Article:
— None of this happens through magic, though, so I’d like to retread the path that led Symphogear here before tackling the episode. But since this is meant to be a fun piece for fans of the series, I’ll spare you the post-mortem on studio Encourage Film’s contribution to the franchise; after co-producing the first season and being responsible for many of its production shortcomings, it wasn’t exactly a surprise to see them set aside for the sequels. Even if you ignore the elephant in the room, though, it’s easy to tell that something happened during the transition from the series’ first season to Symphogear G. That something entailed a major reshuffling of staff, wherein Katsumi Ono took over directorial duties, Satoru Fujimoto was promoted from Chief Animation Director (総作画監督, Sou Sakuga Kantoku): Often an overall credit that tends to be in the hands of the character designer, though as of late messy projects with multiple Chief ADs have increased in number; moreso than the regular animation directors, their job is to ensure the characters look like they're supposed to. Consistency is their goal, which they will enforce as much as they want (and can). to character designer, and almost the entirety of the team was outright replaced. And, regardless of your preferences when it comes to the design work, the changes had their intended effect: creating a stable environment for the staff, so the only madness is that of the show’s narrative.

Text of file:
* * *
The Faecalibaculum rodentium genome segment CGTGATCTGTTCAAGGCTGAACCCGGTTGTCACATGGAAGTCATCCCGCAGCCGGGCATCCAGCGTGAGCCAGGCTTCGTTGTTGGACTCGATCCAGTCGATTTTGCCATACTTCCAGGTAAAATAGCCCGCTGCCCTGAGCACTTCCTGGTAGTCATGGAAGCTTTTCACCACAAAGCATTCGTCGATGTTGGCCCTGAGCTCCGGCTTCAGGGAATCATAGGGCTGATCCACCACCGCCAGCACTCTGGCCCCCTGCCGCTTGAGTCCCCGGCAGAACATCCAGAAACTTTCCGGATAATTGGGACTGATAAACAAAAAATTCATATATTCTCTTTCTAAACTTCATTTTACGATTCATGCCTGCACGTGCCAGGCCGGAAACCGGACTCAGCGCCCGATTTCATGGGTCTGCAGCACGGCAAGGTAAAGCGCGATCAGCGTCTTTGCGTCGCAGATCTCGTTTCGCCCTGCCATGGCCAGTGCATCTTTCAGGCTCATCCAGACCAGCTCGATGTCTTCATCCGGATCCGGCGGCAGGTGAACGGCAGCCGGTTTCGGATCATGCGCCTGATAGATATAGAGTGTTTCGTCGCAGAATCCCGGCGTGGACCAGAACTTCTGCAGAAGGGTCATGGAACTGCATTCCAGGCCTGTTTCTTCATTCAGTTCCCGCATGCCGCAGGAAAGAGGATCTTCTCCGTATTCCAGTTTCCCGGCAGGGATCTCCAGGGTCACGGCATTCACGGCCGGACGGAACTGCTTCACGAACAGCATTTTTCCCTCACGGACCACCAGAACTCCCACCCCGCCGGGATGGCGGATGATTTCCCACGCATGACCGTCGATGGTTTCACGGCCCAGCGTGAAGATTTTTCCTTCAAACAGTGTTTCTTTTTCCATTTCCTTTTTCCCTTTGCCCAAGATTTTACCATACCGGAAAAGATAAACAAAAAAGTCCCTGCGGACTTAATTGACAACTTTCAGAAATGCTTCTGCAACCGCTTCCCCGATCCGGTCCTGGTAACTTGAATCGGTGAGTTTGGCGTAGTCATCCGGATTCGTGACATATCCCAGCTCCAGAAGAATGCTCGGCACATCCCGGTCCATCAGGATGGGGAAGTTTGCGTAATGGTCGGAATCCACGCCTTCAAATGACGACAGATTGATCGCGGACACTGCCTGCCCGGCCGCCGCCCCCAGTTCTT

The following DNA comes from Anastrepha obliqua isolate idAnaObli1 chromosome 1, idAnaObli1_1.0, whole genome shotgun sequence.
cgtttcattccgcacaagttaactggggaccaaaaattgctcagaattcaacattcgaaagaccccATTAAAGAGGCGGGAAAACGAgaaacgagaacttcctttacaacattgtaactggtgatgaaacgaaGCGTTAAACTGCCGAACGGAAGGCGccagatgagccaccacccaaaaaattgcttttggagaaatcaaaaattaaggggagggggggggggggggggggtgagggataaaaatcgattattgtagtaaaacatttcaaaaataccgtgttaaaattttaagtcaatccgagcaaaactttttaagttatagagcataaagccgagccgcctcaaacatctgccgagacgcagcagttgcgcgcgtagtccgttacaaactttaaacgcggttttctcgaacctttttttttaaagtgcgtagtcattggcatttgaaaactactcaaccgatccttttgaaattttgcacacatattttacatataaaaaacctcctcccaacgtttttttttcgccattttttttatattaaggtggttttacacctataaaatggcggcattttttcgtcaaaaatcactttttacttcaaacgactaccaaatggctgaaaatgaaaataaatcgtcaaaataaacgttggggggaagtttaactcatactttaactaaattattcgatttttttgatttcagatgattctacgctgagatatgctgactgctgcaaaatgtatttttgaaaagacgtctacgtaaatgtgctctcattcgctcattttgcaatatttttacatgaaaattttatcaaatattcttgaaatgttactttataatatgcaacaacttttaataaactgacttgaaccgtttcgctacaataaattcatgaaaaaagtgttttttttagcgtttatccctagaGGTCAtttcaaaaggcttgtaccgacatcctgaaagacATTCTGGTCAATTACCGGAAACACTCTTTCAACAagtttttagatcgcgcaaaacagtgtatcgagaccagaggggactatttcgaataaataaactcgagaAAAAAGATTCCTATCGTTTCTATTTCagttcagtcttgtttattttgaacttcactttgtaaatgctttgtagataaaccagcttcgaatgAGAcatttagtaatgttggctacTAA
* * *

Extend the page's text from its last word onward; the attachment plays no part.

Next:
— The changes when it comes to the very structure of the team didn’t end there, as subsequent iterations would go on to give the series’ biggest contributors new significant roles; see Kouki Shikiji‘s promotion to action director and main animator on Symphogear GX, with Toshiharu Sugie following suit in the action director seat on Symphogear AXZ. This trend continues with XV, as the two of them are now joined by both Yoshitake Nakakoji and Hiroyuki Nakashima. While the former had proven himself on AXZ, the latter came as a surprise since he is a newcomer to the series, likely brought in after his contributions to SSSS.GRIDMAN.
— The sole exception to all this was Fumiaki Kouta, whose contributions to the series have been so invaluable that he’s retained his role as action director throughout the entirety of its run. Until now, that is, since he finds himself in the assistant series director’s seat for XV. This is the most significant change for the series ever since the transition from its first season to G, as it gives him a more involved say in the production, and the results are seemingly apparent already. The series had already been steadily improving its ability to bruteforce exciting action spectacles as it went on, to the point that when AXZ rolled around they had reached a healthy balance of outrageous scenarios (conceptually exciting action) and pure animation showcases (action exciting via execution), but XV is on track to marry these two concepts together rather than let them exist as different elements of the show.